Ruble hits two-month high versus Euro on debt woes in Russia
MOSCOW: The ruble climbed to its strongest level against the euro in two months as the prospect of higher interest rates and a worsening of Europe's debt crisis lured investors to the world's largest energy exporter.
Russia's currency added as much as 0.9 percent to 40.79 per euro, its strongest intraday level since Sept. 21. It weakened 0.2 percent to 31.4050 per dollar by 1:23 p.m. in Moscow, after earlier gaining to 31.2775.
Bank Rossii may raise its record-low benchmark borrowing costs by 1.31 percentage points over the next six months, according to forward rate agreements tracked by Bloomberg, after the central bank's First Deputy Chairman Alexei Ulyukayev yesterday indicated key rates may rise over the coming months. The euro slumped against most of the 25 emerging-market currencies tracked by Bloomberg today amid speculation Ireland's bailout for its debtridden banking sector may have to be expanded to other European nations.
"All this speculation about Europe is weighing on the euro and people are selling it against almost everything, including the ruble," Ivan Tchakarov, chief economist for Russia and the former Soviet Union at BofA Merrill Lynch Global Research, said by phone in Moscow. "The subtle change in rates outlook is also a marginal driver" of the currency, he said.
The ruble strengthened for a second day against the dollareuro basket used by Bank Rossii to temper swings in the currency that disadvantage exporters. It gained 0.3 percent to 35.6551 versus the basket, which is made up of about 55 percent dollars and 45 percent euros.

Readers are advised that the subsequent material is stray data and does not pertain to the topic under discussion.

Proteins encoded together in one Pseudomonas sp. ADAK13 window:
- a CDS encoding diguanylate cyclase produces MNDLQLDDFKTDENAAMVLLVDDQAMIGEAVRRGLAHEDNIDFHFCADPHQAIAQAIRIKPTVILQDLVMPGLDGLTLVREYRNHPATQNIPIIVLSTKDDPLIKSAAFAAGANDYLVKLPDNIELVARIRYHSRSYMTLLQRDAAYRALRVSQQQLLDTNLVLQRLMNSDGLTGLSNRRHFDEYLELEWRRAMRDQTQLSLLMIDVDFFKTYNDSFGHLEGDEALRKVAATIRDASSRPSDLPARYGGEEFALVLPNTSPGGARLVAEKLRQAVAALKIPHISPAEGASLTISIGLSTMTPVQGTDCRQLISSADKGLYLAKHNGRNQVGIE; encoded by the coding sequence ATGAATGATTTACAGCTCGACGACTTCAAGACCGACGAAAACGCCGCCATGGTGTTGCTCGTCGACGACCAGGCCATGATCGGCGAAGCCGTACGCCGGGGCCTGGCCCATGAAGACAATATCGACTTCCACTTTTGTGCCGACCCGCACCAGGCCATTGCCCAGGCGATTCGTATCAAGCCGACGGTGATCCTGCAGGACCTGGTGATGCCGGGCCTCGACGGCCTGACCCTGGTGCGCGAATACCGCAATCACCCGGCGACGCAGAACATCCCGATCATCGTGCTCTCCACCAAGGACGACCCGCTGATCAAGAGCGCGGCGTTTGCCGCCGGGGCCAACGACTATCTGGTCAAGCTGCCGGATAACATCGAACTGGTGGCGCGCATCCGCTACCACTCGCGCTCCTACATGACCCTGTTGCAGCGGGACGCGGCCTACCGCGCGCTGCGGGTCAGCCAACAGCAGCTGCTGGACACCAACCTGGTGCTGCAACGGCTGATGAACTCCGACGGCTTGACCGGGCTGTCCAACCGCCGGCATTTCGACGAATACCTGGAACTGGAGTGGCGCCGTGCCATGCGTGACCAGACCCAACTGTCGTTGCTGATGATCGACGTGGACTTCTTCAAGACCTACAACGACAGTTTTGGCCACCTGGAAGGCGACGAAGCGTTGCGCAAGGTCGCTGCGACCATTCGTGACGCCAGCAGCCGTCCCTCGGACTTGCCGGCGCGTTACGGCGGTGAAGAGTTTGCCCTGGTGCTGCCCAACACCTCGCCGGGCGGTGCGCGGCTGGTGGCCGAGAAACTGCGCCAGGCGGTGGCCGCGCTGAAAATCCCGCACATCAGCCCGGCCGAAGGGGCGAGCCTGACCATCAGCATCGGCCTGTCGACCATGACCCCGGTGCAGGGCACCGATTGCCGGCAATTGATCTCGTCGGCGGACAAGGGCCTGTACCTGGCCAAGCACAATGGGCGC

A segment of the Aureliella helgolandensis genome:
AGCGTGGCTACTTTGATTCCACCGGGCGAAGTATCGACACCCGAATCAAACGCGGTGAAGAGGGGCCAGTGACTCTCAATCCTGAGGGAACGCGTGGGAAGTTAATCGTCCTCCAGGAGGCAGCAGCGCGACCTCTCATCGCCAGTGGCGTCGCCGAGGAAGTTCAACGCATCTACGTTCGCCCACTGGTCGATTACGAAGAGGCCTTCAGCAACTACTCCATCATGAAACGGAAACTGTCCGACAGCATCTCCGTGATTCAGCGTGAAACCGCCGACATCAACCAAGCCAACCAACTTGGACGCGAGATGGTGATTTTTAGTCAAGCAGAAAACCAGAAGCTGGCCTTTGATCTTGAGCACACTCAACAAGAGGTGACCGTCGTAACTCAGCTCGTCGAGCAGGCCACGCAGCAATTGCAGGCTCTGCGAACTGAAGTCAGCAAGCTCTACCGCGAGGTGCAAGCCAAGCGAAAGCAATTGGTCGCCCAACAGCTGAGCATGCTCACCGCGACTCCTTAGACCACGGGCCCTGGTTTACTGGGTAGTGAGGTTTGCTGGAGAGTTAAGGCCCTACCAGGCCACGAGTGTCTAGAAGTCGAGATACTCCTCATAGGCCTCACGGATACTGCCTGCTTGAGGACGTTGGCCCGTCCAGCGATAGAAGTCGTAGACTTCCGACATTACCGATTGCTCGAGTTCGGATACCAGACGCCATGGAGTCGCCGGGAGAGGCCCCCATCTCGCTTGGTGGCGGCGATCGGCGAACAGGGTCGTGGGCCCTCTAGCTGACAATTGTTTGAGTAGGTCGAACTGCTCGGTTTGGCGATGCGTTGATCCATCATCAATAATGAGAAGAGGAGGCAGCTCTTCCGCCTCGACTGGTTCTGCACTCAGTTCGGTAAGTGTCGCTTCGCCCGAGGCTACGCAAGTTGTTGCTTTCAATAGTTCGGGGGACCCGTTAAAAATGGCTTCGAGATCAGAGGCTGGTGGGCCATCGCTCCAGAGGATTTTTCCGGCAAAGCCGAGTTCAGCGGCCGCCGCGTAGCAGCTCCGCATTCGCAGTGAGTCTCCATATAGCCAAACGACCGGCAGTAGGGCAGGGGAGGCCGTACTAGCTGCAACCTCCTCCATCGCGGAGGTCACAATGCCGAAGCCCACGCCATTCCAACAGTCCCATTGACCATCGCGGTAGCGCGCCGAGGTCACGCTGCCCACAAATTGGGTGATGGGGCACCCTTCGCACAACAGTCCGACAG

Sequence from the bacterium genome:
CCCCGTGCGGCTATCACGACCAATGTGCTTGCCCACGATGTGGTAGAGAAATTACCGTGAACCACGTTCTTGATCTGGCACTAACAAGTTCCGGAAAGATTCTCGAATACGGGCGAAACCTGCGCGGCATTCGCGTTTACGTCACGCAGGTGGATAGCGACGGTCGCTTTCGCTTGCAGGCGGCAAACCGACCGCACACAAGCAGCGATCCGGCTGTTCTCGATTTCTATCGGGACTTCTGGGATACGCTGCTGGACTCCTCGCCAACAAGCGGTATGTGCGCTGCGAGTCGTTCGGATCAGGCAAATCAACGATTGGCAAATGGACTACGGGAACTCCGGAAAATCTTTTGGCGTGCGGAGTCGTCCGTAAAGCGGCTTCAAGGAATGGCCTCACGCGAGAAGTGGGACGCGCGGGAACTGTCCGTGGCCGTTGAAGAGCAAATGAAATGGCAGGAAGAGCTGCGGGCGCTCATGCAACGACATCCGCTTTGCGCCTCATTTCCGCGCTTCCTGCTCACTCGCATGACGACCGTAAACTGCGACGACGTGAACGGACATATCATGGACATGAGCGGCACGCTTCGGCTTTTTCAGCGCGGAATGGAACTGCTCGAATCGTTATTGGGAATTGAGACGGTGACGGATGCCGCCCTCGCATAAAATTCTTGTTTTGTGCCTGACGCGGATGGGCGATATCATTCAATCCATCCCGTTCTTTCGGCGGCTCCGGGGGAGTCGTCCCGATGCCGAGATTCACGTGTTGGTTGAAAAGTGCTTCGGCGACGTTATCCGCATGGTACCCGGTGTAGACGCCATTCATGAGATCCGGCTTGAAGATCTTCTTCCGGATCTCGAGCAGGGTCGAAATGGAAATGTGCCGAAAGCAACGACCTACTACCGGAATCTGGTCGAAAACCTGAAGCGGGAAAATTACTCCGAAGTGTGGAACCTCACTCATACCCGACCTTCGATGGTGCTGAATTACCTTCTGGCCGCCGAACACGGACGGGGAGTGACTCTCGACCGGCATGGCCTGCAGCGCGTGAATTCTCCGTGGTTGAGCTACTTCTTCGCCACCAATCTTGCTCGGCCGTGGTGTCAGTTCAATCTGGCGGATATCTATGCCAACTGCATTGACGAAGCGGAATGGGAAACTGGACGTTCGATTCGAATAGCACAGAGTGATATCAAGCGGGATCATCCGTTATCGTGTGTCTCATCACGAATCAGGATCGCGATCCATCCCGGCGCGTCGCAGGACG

Investor concern has shifted to Spain and Portugal since Ireland was offered an 85 billioneuro ($111 billion) bailout package by the European Union and International Monetary Fund. Spanish 10-year dollar debt has slid for the past 11 days, pushing the yield to a 10-year high. Portuguese 10-year bonds yielded the most since at least 1997 today. The euro hit a two-month low against the dollar.
Bank Rossii didn't include the "for the coming months" qualifier it has included in previous announcements in its statement Nov. 26 announcing key interest rates would remain on hold for the fifth straight month. This omission shows the Moscow-based regulator now "has a free hand" when it comes to borrowing costs and "isn't confident" rates will remain on hold in the months to come, Ulyukayev said at a conference in Munich, according to the RIA Novosti news service.
Bank Rossii may raise rates to curb inflation as soon as next month, Vladimir Osakovsky, chief Russia economist in Moscow at UniCredit SpA, said in a research note emailed yesterday. Higher rates would bolster Russia's appeal as a destination for the carry trade, where investors borrow funds in countries with lower rates of interest and invest them in places where the returns are higher. -PB News
ISLAMABAD: Ambassador of Turkey called on Federal Minister for Education Sardar Aeff Ahmad Ali. -App